4 Ways to Get More Comfortable In Front of the Camera

4 Ways to Get More Comfortable In Front of the Camera

If the thought of being on camera terrifies you, you’re in good company. Talking on camera is essentially another form of public speaking, which is in the top 10 fears among most people! The technical term is Glossophobia, and it’s the source of many nightmares. But you may be surprised to learn that there are some good reasons to address this issue. Did you know that a fear of public speaking can cut your wages by 10%? That’s pretty significant if you ask me! The bright side is, you can overcome your fear. So let’s start, by diving into why you should get more comfortable in front of the camera.

Why You Should Get More Comfortable In Front Of The Camera

Here is an often overlooked reality, you have a brand whether you want one or not. You can either choose to take control of it, or let others fill in the gaps for you. Either way, you are a representation of your business. It’s a good idea to present a confident and unified front. Confidence can go a long way in communication, especially when you are speaking in a public forum. In fact, many studies have found that how you say something is more important than the content itself. I’ve mentioned before the incredible power of adding video content to your marketing efforts. Using video to your advantage is not only a smart idea, it’s a profitable one.

Video marketing is seeing upward mobility every year, and there is no indication that will change any time soon. Just take a look at these statistics:

● By 2021, 82% of all consumer Internet traffic will be coming from videos
● 54% of consumers say that they want to see videos from brands they support
● Youtube has over one billion users, which is almost one-third of the internet 
One-third of online activity is spent watching video

As a videographer and director myself, I can personally attest to the strength of a well crafted video! In my opinion, it’s the best way to encourage engagement, establish yourself as an authority, and develop a relationship with your audience. What’s more, the day of the micro-influencer is here! Brands are increasingly looking to collaborate with influencers that have higher engagement, not just a bunch of followers. Video is an excellent multifaceted tool. It allows you to generate higher profits while simultaneously connecting you with brands you trust. But making great video content will require you come across personable, so you’ll need to feel comfortable! But how do you get more comfortable in front of the camera? I’ve got some tips I can offer.

4 Ways To Get More Comfortable In Front Of The Camera


This may seem obvious but it’s an important point to make. You won’t be able to get better if you don’t practice. If seeing the camera in front of you gives you the jitters there are some ways to work around that. If you have a topic in mind that you’d like to film, try talking out loud, pretending as if you are in front of the camera. Go over your points, and then repeat them. Another tip I recommend is recording just your voice, a lot of phones have voice recording apps already installed. Once you are done, listen to it. How do you sound? Do you have a lot of unwanted pauses? Do you have any verbal ticks like um or ugh? Listening to yourself speak can help you to improve quickly. Practicing can help you get more comfortable with the material, which will help with the nerves.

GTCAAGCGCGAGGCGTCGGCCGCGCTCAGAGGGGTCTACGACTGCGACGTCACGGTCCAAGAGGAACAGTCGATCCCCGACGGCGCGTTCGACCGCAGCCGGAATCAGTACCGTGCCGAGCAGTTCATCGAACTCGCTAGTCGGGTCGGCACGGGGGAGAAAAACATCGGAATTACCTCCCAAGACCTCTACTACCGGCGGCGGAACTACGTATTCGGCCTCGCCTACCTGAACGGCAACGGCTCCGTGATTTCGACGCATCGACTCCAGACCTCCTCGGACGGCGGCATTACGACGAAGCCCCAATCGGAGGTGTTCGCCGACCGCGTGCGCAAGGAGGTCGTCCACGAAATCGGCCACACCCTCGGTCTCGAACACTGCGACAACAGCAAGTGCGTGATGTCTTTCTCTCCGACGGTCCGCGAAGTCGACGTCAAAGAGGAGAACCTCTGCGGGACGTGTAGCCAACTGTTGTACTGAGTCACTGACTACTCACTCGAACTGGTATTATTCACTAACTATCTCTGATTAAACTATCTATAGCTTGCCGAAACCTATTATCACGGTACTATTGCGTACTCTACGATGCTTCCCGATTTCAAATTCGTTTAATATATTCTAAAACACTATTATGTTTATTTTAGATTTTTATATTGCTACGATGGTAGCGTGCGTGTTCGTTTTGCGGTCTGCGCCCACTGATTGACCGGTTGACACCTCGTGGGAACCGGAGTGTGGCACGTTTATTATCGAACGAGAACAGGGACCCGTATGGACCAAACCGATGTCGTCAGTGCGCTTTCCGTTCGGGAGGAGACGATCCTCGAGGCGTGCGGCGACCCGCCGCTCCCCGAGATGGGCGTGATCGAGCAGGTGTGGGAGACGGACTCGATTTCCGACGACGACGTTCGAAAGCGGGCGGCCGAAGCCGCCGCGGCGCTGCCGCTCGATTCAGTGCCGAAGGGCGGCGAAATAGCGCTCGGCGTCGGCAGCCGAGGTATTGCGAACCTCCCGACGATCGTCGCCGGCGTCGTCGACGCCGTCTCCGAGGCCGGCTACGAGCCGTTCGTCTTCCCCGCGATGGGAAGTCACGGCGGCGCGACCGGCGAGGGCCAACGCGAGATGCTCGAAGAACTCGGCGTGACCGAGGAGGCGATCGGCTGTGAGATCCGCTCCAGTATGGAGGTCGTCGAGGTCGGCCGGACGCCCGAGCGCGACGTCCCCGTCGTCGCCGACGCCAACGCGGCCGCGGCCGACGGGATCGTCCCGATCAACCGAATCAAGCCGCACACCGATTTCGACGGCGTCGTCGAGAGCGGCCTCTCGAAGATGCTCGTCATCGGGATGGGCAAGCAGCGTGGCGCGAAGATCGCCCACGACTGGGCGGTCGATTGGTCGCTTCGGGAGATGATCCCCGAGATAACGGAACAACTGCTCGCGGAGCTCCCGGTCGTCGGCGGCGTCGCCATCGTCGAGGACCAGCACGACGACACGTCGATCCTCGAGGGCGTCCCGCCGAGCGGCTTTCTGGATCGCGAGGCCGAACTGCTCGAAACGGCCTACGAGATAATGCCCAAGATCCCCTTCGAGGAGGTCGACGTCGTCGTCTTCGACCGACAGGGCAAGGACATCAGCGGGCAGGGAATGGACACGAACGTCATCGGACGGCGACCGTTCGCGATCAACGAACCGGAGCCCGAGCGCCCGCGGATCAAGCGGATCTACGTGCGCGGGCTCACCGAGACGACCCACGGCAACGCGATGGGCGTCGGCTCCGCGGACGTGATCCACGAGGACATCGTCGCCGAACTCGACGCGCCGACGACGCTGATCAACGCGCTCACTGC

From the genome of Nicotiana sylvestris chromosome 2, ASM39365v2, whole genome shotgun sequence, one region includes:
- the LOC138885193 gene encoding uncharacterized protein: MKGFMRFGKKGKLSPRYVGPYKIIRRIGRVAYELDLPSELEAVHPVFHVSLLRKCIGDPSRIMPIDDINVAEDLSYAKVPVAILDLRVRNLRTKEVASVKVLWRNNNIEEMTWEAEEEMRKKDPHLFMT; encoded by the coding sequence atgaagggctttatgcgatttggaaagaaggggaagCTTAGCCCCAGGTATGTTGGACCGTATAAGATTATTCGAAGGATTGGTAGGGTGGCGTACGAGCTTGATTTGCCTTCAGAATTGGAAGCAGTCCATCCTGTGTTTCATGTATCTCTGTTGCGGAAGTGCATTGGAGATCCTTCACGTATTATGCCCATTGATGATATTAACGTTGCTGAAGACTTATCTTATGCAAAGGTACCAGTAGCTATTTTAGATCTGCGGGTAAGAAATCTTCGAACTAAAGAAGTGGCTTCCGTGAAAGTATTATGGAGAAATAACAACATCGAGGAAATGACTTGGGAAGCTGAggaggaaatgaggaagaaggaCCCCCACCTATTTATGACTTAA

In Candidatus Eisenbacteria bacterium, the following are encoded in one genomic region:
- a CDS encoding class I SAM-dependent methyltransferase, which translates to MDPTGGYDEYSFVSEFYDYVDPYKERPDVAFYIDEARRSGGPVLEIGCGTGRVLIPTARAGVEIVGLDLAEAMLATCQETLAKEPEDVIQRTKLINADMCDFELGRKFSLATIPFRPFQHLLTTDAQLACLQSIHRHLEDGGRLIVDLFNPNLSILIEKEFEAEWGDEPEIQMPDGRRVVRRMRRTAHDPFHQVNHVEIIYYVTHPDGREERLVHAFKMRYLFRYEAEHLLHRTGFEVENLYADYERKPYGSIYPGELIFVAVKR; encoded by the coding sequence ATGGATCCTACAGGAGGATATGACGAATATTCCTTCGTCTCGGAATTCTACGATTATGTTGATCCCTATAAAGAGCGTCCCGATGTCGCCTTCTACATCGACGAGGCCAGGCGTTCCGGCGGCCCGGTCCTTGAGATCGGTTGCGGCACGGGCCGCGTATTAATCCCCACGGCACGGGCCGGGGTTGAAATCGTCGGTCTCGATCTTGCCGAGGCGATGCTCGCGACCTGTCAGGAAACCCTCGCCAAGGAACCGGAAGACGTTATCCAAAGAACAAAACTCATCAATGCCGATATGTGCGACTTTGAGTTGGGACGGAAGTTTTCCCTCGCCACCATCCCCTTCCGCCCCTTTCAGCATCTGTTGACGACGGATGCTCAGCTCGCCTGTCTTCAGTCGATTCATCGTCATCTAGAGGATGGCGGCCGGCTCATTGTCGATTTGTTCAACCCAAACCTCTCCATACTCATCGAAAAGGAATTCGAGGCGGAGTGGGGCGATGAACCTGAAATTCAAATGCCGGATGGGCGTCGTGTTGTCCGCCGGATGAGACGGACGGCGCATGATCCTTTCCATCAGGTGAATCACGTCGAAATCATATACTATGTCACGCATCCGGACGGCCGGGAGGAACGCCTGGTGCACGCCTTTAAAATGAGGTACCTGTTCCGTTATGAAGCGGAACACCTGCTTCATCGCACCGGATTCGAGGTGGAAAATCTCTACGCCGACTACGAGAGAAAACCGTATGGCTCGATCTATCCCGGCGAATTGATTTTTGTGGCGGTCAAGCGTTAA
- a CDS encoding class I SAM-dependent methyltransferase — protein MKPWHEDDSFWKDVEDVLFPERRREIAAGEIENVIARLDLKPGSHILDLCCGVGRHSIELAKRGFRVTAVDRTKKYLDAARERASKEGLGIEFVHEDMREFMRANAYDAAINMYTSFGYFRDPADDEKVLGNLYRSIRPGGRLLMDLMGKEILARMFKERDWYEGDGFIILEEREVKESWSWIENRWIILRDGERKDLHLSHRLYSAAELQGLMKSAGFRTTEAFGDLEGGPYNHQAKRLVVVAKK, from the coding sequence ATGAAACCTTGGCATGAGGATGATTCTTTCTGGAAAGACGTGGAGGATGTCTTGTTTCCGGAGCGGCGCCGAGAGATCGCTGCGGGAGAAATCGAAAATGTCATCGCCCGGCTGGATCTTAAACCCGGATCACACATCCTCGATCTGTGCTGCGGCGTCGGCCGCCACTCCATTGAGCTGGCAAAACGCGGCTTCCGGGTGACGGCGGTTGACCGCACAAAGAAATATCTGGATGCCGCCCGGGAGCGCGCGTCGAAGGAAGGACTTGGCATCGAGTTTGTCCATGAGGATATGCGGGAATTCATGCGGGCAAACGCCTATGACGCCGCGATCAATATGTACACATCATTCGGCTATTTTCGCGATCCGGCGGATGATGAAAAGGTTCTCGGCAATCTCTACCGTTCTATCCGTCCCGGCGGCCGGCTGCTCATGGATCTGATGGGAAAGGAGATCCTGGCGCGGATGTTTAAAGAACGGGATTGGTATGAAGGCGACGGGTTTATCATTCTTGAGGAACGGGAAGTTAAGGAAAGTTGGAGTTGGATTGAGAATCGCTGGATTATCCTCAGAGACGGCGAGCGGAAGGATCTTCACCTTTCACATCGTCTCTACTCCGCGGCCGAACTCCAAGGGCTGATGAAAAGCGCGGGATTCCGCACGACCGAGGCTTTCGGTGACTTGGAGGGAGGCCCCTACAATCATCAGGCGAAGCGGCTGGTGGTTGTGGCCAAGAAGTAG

Imagine You Are Talking to a Friend or Family Member

When the camera is on you, try to take your mind to another place. Imagine you are just talking with a friend, someone you trust and are comfortable with. This will help you feel more calm and able to glide through the conversation at ease. If imagining it is difficult, you can try putting a photo of a loved one near the camera. Looking at their photo while you talk can really help!

Prepare Your Talking Notes

Many people think you need a full blown script before you can get in front of a camera. I actually recommend something a little less intrusive. An outline gives the basic talking points you want to cover, without putting you in a box of words. Scripts can come off inauthentic and stuffy, you aren’t an actor! You want your authentic self to come through, and memorizing a script can create the opposite effect. You’re more likely to get in your head too much and it will translate on camera. So try making an outline of your talking points, practice speaking freely about them and hit record!

Focus on Something Other Than The Camera

I had a client that was so afraid of looking at the camera that she couldn’t think. She eventually told me that the actual red record button was freaking her out, that she was prepared but just the sight of it was causing her distress. So, I told her to look just off camera, at me. You may have seen this style done in documentaries, where the person is turned slightly to one side and looking just off camera. For that particular video, this solution worked perfectly. In your case, it may be a different story. But if you too have a fear of the dreaded red button, cover it up! You can use tape or maybe even that photo of your family member from tip 2. Whatever it takes so that you don’t focus on the fact that you are being recorded.

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By Olivia Johnson

Olivia Johnson is a videographer, photographer and freelance writer in the Atlanta, GA area. She works with soloprenuers and businesses to create video content that resonates with their audiences. Her full-service video production company, Silver Iris Entertainment specializes in commercials, business profiles, and event videography. She is also the founder and main contributor at Creatlivity, a lifestyle blog for women in business. She contributes articles about entrepreneurship, marketing, videography, photography, and tech.

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